“Not only did we receive featured placement in more than 3,000 stores this past summer, we saw a 18% [sales] lift on the featured product and over 85 million impressions through our marketing campaign,” Vizcarra said. Icing on the cake: Dunn and her teammates went on to win the 2019 Women’s World Cup, drawing more exposure to the campaign.
Carlisle said the next phase for Coca-Cola and shopper marketing is what she calls “connected commerce.”
“We now have to connect the dots so that every time there is an opportunity to serve advertising that helps drive consideration for the brand, we are also providing an opportunity to close the sale — so connecting that commerce and never [leaving] a dead end to any media we serve,” she said.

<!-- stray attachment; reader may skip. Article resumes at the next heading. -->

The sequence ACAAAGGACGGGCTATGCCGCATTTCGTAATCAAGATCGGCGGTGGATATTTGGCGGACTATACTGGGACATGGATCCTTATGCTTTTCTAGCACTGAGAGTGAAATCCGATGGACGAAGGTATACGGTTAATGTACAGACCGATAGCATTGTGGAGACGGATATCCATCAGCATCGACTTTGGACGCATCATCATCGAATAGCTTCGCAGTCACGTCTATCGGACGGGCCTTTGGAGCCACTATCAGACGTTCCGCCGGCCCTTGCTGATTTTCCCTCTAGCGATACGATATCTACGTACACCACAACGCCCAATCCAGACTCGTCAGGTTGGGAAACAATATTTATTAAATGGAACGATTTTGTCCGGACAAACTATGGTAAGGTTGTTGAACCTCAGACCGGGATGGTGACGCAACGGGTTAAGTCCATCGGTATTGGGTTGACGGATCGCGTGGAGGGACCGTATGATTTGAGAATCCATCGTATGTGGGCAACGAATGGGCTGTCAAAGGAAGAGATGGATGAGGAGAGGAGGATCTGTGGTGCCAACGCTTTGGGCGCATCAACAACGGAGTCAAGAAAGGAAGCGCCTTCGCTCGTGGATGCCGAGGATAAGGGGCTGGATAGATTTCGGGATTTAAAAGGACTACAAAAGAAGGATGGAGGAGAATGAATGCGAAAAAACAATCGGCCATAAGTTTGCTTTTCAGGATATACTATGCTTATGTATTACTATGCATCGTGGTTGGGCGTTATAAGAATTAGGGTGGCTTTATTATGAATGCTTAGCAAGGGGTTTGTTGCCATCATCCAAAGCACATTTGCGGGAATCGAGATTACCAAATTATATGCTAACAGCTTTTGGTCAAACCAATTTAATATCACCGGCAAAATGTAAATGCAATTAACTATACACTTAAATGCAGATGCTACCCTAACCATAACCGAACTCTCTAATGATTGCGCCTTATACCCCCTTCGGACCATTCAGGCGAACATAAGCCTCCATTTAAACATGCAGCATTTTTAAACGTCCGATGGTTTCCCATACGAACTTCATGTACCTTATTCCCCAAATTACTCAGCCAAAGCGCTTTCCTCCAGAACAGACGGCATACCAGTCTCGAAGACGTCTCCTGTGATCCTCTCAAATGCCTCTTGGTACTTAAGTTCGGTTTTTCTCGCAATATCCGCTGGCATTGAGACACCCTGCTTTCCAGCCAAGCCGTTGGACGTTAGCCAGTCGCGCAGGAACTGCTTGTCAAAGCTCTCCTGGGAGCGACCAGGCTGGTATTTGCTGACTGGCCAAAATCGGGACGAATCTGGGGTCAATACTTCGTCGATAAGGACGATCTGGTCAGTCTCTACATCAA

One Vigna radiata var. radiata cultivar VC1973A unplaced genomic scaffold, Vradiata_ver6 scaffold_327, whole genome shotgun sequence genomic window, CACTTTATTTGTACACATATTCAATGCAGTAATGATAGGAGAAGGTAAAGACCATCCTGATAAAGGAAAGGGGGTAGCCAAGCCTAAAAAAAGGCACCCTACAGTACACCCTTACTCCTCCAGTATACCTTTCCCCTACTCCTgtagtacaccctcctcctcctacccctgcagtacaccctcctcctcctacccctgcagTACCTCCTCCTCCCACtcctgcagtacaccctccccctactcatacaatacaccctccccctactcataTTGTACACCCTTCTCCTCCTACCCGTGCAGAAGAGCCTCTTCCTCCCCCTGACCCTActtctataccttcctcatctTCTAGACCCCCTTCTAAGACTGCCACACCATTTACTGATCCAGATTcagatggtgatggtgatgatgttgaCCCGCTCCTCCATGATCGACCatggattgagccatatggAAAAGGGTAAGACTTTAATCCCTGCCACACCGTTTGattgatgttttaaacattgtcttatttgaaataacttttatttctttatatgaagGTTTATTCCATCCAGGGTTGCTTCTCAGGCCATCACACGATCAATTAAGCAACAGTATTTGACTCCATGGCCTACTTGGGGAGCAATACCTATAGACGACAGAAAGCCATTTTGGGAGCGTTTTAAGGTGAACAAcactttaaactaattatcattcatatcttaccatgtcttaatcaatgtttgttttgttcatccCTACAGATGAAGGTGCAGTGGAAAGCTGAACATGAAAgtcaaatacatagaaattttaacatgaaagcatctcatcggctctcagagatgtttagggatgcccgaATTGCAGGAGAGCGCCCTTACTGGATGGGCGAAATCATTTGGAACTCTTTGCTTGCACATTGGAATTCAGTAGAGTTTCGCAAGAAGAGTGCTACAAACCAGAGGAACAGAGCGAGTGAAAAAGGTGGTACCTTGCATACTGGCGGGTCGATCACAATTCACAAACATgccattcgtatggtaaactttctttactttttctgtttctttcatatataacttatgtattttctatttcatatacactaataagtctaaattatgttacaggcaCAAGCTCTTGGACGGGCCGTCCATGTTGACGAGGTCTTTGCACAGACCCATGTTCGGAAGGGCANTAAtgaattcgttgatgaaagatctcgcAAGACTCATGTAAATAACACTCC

Carlisle said Coca-Cola’s 50 shopper marketers, the largest team at any North American company, are refining return-on-investment metrics.
“A big challenge in shopper marketing is developing the right ROI [return on investment],” she said. “Is it the number of displays in stores, number of impressions? We use RORR, which is ‘return on retailer relationship’ and a new one is ROCV, ‘return on customer visit.’ If we serve an ad, do we close the sale and does that drive a trip?” she said. “We now have the data analytics and the capability to do that.”
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Published January 07, 2020